Everyman's Rules for Scientific Living: A Novel

Front Cover
Scribner, 2006 - Fiction - 224 pages
24 Reviews

In this sensual, witty, and startlingly original first novel, Jean Finnegan searches for her place in a tumultuous world wracked by the Great Depression and the beginning of World War II. Carrie Tiffany captures the frailty and beauty of the human condition and vividly evokes the hope and disappointment of an era.

Billowing dust and information, the government "Better Farming Train" slides through the wheat fields and small towns of Australia, bringing advice to the people living on the land. The train is staffed by irresistibly eccentric agricultural and domestic experts, from Sister Crock, the prim head of "women's subjects," to Mr. Ohno, the Japanese chicken specialist, to Robert Pettergree, a scientist with an unusual taste for soil. Amid the swaying cars full of cows, pigs, and wheat, a strange and swift seduction occurs between Robert and Jean. In an atmosphere of heady scientific idealism they settle in the impoverished Mallee farmland with the ambition of transforming the land through science.

In luminous prose, Tiffany writes about the challenges of farming, the character of small towns, the stark and terrifying beauty of the Australian landscape, and the fragile relationships among man, science, and nature. Everyman's Rules for Scientific Living is a passionate and heartbreaking novel from an astonishing new writer.

In this sensual, witty, and startlingly original first novel, Jean Finnegan searches for her place in a tumultuous world wracked by the Great Depression and the beginning of World War II. Carrie Tiffany captures the frailty and beauty of the human condition and vividly evokes the hope and disappointment of an era.

Billowing dust and information, the government "Better Farming Train" slides through the wheat fields and small towns of Australia, bringing advice to the people living on the land. The train is staffed by irresistibly eccentric agricultural and domestic experts, from Sister Crock, the prim head of "women's subjects," to Mr. Ohno, the Japanese chicken specialist, to Robert Pettergree, a scientist with an unusual taste for soil. Amid the swaying cars full of cows, pigs, and wheat, a strange and swift seduction occurs between Robert and Jean. In an atmosphere of heady scientific idealism they settle in the impoverished Mallee farmland with the ambition of transforming the land through science.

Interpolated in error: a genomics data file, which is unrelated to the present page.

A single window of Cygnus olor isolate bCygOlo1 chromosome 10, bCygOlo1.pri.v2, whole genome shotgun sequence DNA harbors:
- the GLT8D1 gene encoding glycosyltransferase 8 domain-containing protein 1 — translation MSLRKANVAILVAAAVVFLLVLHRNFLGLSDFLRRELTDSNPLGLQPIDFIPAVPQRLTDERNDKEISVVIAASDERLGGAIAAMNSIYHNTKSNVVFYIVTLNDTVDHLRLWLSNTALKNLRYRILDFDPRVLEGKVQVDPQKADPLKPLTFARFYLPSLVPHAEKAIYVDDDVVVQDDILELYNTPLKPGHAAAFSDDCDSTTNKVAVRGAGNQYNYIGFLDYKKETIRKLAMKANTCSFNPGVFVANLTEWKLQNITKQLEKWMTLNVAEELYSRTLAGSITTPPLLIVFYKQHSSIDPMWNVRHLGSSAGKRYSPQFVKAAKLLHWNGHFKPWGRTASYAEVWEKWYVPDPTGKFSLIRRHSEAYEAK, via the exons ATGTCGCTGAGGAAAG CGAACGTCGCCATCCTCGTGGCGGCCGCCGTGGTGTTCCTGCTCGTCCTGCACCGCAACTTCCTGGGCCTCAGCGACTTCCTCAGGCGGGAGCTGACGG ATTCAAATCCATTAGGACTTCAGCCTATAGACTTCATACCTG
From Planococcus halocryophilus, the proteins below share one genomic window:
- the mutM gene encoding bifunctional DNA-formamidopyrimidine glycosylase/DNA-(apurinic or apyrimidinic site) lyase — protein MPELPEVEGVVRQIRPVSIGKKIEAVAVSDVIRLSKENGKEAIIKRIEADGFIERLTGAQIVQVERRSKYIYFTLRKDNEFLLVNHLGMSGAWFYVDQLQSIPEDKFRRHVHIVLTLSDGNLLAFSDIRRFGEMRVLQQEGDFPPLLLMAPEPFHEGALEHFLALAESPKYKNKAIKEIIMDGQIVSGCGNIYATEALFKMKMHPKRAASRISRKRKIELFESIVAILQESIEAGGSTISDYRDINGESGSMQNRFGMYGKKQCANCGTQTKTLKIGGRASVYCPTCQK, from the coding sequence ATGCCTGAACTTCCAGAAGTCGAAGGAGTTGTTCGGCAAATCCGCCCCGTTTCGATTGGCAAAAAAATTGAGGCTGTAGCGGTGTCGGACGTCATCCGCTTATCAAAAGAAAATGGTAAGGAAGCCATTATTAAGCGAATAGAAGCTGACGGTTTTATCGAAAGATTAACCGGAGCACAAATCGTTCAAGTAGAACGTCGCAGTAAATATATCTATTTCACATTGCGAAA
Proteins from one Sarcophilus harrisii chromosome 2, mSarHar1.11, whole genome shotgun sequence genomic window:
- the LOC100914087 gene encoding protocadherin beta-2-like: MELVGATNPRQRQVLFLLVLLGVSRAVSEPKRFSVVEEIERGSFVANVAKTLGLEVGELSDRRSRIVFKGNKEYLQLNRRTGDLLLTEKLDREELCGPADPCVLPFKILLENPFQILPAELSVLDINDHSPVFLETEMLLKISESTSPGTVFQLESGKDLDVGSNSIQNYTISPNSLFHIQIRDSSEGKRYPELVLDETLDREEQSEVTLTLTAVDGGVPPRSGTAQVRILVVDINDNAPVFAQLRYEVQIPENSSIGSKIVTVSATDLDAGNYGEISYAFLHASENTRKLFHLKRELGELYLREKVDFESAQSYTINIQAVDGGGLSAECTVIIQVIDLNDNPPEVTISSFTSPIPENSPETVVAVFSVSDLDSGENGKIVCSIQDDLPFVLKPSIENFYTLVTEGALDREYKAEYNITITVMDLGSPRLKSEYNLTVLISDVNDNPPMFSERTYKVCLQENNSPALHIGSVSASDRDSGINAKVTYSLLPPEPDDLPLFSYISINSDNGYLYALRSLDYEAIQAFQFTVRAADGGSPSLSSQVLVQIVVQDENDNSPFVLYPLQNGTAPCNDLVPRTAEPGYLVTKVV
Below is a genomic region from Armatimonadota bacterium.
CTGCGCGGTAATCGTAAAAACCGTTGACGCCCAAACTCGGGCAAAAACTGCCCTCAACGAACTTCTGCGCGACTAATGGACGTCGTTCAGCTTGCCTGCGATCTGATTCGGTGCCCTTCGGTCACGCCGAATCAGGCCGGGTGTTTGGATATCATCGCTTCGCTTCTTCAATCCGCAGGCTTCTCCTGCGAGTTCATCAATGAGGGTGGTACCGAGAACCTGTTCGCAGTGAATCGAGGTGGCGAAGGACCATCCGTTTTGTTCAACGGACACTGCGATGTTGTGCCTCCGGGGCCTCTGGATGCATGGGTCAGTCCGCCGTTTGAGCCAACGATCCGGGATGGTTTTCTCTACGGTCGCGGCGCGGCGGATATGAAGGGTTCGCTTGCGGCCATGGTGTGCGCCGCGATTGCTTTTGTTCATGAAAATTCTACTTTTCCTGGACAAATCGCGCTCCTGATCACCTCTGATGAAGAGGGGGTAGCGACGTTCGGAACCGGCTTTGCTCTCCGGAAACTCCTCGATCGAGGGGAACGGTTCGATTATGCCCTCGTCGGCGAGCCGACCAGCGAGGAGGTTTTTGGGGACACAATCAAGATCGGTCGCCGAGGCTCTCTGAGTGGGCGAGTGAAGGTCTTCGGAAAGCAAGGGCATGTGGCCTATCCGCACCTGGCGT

In luminous prose, Tiffany writes about the challenges of farming, the character of small towns, the stark and terrifying beauty of the Australian landscape, and the fragile relationships among man, science, and nature. Everyman's Rules for Scientific Living is a passionate and heartbreaking novel from an astonishing new writer.

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LibraryThing Review

User Review  - mbmackay - LibraryThing

This is a fine first novel. Gently told, using the "show, don't tell" technique, the book seems simple, but I'd deceptively deep. I wished, at the end, that there was more - the plot and the characters could easily continue to grow. Read Oct 2013. Read full review

Review: Everyman's Rules for Scientific Living

User Review  - Melissa-Jane Pouliot - Goodreads

Carrie Tiffany, this is one of my all-time favourite books and I have read it several times since attending its launch in Melbourne in 2005. It is difficult to pin down your writing style in a simple ... Read full review

About the author (2006)

Carrie Tiffany has won numerous prizes in Australia, including the Victorian Premier's Award for an Unpublished Manuscript and the Australian Book Review Short Fiction Award. In her early twenties she worked as a park ranger in the red center and now lives in Melbourne, where she works as an agricultural journalist. "The Sydney Morning Herald" named "Everyman's Rules for Scientific Living" debut of the year.

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